“That’s why we’re investing to develop more resilient infrastructure, and committing to things like a further 22% reduction in leakage, despite already being the best in the industry. We’re also planning a comprehensive Smart Metering programme that will really help customers understand how much they use, and make savings.
“Overall, our business plan for the next five years outlines a planned investment of around £6.5billion.
“I’m immensely proud of our achievements, and over the last few years we’ve had some standout moments. In 2017 we were made Business in the Community’s ‘Responsible Business of the Year’. Hot on the heels of that we were crowned Utility of the Year in 2018, before becoming Water Company of the Year earlier in 2019. These awards are a testament to the ongoing hard work of our staff, partners and suppliers.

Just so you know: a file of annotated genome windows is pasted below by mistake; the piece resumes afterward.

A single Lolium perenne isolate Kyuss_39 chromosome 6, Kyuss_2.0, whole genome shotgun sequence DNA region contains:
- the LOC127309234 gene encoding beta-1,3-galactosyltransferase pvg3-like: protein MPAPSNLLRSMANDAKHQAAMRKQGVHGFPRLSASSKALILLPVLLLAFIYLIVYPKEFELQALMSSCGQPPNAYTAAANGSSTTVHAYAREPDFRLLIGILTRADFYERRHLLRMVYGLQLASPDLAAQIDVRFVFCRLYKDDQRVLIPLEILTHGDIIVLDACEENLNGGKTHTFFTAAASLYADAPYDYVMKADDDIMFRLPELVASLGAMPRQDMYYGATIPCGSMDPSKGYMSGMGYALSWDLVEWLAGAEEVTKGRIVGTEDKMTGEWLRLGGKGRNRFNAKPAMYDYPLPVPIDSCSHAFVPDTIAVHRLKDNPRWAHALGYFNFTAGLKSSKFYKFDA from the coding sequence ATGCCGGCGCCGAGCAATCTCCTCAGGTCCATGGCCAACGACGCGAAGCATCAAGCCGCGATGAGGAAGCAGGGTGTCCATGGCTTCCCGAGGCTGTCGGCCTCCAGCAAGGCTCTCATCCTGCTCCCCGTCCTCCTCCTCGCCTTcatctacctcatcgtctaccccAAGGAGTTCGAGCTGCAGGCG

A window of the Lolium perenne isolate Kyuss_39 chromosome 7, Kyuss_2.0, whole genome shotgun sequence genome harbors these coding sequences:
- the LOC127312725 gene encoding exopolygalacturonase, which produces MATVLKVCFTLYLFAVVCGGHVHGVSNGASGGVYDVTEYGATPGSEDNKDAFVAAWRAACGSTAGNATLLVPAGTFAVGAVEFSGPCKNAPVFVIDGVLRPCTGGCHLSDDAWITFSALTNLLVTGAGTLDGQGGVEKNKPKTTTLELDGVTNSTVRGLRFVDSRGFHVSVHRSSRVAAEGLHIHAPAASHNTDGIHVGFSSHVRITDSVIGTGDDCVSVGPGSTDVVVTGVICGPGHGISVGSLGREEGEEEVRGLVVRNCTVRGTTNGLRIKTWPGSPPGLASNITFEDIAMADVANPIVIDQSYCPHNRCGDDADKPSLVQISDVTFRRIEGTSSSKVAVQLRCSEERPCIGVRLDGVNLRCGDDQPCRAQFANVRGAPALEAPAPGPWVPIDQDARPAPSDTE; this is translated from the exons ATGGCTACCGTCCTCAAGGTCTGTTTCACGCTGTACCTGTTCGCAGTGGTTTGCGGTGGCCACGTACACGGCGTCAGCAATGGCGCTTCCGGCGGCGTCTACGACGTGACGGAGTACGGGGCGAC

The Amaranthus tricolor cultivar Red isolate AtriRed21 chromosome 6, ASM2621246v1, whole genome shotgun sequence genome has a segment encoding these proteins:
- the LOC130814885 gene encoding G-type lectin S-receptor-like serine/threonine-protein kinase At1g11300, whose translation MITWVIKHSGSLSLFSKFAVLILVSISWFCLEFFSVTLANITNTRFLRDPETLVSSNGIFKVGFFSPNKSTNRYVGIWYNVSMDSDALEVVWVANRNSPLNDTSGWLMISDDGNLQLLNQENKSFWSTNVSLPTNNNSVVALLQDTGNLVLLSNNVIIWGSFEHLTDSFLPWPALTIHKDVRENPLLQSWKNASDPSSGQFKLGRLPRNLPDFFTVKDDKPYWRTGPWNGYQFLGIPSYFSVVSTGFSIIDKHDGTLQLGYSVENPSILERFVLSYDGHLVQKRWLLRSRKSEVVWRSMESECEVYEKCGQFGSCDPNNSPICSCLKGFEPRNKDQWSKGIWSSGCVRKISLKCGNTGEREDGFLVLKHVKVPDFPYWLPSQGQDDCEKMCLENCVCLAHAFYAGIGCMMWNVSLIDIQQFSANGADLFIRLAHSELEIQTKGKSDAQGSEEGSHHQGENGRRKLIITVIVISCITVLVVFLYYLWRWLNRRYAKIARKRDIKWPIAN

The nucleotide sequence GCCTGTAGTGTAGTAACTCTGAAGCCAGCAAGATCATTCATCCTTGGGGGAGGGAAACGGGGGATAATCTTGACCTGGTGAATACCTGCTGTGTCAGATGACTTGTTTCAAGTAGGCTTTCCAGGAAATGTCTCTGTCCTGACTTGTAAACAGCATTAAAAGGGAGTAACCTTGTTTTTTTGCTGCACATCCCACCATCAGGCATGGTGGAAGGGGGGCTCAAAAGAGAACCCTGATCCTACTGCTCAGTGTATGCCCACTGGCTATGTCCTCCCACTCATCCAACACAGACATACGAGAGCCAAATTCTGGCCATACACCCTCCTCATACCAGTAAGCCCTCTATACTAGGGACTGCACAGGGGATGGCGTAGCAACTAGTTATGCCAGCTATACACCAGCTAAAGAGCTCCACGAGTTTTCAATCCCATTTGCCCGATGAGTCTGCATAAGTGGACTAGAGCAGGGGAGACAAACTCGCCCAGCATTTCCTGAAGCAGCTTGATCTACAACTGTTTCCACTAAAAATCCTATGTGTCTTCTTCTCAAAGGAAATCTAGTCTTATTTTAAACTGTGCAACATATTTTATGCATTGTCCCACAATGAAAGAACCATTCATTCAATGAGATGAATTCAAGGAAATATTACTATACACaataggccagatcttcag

“It’s particularly pleasing to attract plaudits that reflect what it’s like to work here. For instance, being named Glassdoor’s Best Place to work for 2019 is especially significant because it’s based on reviews left by our own employees.
“It’s definitely not all about awards though. I still take immense pride from the fundamental role we play, day in day out, helping our region grow and our environment flourish. We never lose sight of that, as it’s the most important reason we’re here.”
Our team’s contribution
“Nothing we do would be possible without our team. I’m very grateful that I have a role where I can work with and develop people and teams in the pursuit of doing something meaningful, and where I can see the impact of what we’re doing.”
Creating an open culture
“I believe it’s so important to create an open culture in any business, where people are allowed to be the experts at what they do and they’re given the freedom to do what’s right for our customers. Our industry moves at a fast pace.